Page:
India has been battling crossborder terrorism with no clear success for more than three decades. Fear of possible nuclear escalation by Pakistan has traditionally restricted successive Indian governments in responding to such attacks, a fear which became particularly acute after India and Pakistan went openly nuclear in 1998. However, the Indian airstrike on a terrorist camp in Balakot within Pakistan in February 2019, in response to a terrorist attack by Pakistan-based terror group Jaish-e-Muhammad that killed nearly 40 Indian troops, is indicative of a possible change in Indian thinking. It remains unclear if this was a one-off response driven by domestic audience pressures or a broader shift in strategy. But if it is a change in strategy, New Delhi needs to be better prepared for escalation in the future than it as yet appears to be.
Pakistan’s limited, conventional response [to Balakot] suggests a few conclusions about the current state of deterrence between India and Pakistan. One, Pakistan’s strategy of using the fear of escalation, including the threat of use of nuclear weapons, has lost its value. […] Second, there are clear implications in terms of international involvement.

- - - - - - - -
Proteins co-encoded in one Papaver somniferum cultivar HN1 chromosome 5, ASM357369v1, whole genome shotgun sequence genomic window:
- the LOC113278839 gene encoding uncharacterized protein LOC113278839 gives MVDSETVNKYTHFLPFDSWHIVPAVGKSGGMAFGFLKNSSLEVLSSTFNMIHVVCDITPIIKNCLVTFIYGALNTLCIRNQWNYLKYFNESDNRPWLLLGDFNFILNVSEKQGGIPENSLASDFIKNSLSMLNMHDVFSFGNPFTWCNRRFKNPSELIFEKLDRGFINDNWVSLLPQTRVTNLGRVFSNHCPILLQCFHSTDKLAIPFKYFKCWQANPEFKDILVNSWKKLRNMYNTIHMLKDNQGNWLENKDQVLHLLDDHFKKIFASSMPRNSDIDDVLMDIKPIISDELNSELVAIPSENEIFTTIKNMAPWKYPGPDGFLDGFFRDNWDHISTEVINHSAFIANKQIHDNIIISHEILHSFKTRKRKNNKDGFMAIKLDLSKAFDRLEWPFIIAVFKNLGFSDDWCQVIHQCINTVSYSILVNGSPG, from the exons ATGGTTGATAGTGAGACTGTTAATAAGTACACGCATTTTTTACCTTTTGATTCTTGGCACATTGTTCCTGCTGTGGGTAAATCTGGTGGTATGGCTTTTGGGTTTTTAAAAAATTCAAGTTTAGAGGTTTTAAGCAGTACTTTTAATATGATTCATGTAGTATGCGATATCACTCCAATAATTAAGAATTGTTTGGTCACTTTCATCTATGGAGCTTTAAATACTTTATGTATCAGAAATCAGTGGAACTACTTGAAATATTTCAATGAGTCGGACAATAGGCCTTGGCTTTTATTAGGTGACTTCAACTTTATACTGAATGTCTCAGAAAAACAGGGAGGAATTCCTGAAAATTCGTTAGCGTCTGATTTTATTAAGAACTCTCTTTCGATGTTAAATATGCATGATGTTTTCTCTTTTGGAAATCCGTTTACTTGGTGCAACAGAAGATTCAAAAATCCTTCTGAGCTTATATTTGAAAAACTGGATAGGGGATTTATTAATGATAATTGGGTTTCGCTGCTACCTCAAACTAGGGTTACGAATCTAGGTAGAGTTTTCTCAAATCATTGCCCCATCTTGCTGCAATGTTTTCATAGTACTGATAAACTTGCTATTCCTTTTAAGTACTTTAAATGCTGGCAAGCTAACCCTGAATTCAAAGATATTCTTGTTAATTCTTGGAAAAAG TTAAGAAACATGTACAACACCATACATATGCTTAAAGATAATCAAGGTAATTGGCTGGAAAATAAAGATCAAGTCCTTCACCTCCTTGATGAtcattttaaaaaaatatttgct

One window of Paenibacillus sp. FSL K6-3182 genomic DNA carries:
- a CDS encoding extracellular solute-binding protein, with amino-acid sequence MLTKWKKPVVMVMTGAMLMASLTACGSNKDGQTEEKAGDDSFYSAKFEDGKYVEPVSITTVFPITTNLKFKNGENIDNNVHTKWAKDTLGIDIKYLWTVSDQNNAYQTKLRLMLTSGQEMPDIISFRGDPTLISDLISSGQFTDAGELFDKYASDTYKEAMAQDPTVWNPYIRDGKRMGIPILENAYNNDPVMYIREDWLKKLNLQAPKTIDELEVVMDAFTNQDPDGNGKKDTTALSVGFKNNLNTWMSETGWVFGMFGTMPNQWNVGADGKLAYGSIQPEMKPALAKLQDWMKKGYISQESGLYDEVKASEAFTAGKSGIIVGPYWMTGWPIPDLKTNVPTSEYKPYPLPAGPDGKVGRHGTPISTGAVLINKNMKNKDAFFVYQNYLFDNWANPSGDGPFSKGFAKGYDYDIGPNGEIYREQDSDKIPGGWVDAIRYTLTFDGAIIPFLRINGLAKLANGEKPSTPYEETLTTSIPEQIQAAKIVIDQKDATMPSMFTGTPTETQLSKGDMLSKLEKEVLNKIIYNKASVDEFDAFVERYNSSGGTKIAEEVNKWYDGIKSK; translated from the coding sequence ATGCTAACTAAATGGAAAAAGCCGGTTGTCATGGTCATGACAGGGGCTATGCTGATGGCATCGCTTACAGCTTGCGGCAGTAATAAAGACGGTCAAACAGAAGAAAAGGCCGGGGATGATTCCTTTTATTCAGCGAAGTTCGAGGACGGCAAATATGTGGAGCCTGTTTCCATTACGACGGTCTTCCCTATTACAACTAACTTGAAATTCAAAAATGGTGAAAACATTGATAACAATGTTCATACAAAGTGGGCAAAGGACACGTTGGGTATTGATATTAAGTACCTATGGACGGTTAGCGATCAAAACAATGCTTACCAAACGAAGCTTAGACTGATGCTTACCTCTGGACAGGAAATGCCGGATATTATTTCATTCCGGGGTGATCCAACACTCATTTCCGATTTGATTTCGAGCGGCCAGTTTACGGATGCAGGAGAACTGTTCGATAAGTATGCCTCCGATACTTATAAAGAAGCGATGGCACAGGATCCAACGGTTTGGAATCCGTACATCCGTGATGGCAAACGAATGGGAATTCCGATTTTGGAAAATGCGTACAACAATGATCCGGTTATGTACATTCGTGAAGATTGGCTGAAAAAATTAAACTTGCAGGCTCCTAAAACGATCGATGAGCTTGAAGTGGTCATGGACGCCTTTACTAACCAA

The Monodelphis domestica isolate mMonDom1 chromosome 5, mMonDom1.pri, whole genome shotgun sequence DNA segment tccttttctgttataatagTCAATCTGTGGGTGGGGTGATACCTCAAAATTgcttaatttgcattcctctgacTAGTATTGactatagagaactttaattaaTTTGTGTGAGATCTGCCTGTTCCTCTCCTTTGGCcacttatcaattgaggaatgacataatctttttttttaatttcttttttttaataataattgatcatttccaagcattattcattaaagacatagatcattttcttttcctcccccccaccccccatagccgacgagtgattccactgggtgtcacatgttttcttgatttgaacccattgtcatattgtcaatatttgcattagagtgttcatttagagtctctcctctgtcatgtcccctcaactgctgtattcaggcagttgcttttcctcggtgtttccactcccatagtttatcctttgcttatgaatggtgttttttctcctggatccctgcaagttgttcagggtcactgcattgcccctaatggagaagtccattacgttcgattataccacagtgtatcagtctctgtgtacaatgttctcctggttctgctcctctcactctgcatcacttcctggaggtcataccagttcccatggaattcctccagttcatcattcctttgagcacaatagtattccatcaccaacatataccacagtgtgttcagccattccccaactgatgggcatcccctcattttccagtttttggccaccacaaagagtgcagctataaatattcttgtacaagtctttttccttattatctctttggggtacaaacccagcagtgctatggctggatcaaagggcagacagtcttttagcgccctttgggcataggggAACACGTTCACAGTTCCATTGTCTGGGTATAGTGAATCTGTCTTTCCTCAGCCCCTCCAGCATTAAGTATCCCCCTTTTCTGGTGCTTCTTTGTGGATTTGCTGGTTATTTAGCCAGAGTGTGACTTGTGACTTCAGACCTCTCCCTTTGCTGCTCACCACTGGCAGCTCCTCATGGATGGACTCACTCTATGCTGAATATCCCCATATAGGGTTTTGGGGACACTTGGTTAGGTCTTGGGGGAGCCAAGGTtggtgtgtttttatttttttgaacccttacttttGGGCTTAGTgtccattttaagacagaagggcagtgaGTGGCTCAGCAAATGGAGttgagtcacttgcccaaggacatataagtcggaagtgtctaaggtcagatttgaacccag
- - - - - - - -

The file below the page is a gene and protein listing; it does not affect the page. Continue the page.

Even before coming to office in 2014, Prime Minister Narendra Modi had implied that his government would address Pakistan-sponsored terrorism differently. The first instance of this difference as reflected in action was in 2016 when the Indian government carried out retaliatory strikes across the Line of Control (LoC) in response to a terrorist attack on an Indian Army camp at Uri in Indian-administered Kashmir that killed 19 Indian soldiers. While reports suggest that such retaliatory strikes took place in the past as well, this was different. This time around, the Indian government chose to publicize these strikes, calling them “surgical strikes.” In the past, even when limited strikes were undertaken across the LoC, it was not advertised for fear that there could be tit-for-tat retaliation that could spiral into a full-fledged conflict, possibly escalating to a nuclear exchange between the two countries. This fear of escalation has for long had a significant influence on Indian decisionmakers. India likely did not respond to major terrorist attacks, be it the terrorist attack on the Indian Parliament in 2001 or the Mumbai terrorist attack in 2008, because of this fear. Therefore, the decision to take credit for the 2016 surgical strikes possibly indicated new Indian thinking on escalation and deterrence in the India-Pakistan context.